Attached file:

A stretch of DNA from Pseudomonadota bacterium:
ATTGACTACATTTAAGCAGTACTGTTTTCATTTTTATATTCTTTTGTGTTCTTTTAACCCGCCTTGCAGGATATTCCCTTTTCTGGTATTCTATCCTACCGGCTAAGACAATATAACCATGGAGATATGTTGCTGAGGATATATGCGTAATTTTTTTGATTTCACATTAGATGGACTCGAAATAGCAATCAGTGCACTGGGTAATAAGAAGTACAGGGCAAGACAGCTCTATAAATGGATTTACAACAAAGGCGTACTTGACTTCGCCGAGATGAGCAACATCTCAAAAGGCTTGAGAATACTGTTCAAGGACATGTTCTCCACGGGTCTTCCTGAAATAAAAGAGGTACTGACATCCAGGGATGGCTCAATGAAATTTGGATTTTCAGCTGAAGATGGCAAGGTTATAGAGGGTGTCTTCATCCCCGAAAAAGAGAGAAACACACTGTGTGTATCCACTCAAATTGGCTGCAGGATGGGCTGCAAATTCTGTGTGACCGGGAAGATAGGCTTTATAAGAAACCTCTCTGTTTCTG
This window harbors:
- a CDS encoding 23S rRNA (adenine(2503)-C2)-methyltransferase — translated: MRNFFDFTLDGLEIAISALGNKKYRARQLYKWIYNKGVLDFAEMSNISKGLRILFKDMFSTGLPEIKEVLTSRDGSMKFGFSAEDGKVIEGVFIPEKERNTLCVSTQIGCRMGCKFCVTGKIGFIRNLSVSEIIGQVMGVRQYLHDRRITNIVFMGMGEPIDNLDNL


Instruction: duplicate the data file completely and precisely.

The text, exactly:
A stretch of DNA from Pseudomonadota bacterium:
ATTGACTACATTTAAGCAGTACTGTTTTCATTTTTATATTCTTTTGTGTTCTTTTAACCCGCCTTGCAGGATATTCCCTTTTCTGGTATTCTATCCTACCGGCTAAGACAATATAACCATGGAGATATGTTGCTGAGGATATATGCGTAATTTTTTTGATTTCACATTAGATGGACTCGAAATAGCAATCAGTGCACTGGGTAATAAGAAGTACAGGGCAAGACAGCTCTATAAATGGATTTACAACAAAGGCGTACTTGACTTCGCCGAGATGAGCAACATCTCAAAAGGCTTGAGAATACTGTTCAAGGACATGTTCTCCACGGGTCTTCCTGAAATAAAAGAGGTACTGACATCCAGGGATGGCTCAATGAAATTTGGATTTTCAGCTGAAGATGGCAAGGTTATAGAGGGTGTCTTCATCCCCGAAAAAGAGAGAAACACACTGTGTGTATCCACTCAAATTGGCTGCAGGATGGGCTGCAAATTCTGTGTGACCGGGAAGATAGGCTTTATAAGAAACCTCTCTGTTTCTG
This window harbors:
- a CDS encoding 23S rRNA (adenine(2503)-C2)-methyltransferase — translated: MRNFFDFTLDGLEIAISALGNKKYRARQLYKWIYNKGVLDFAEMSNISKGLRILFKDMFSTGLPEIKEVLTSRDGSMKFGFSAEDGKVIEGVFIPEKERNTLCVSTQIGCRMGCKFCVTGKIGFIRNLSVSEIIGQVMGVRQYLHDRRITNIVFMGMGEPIDNLDNL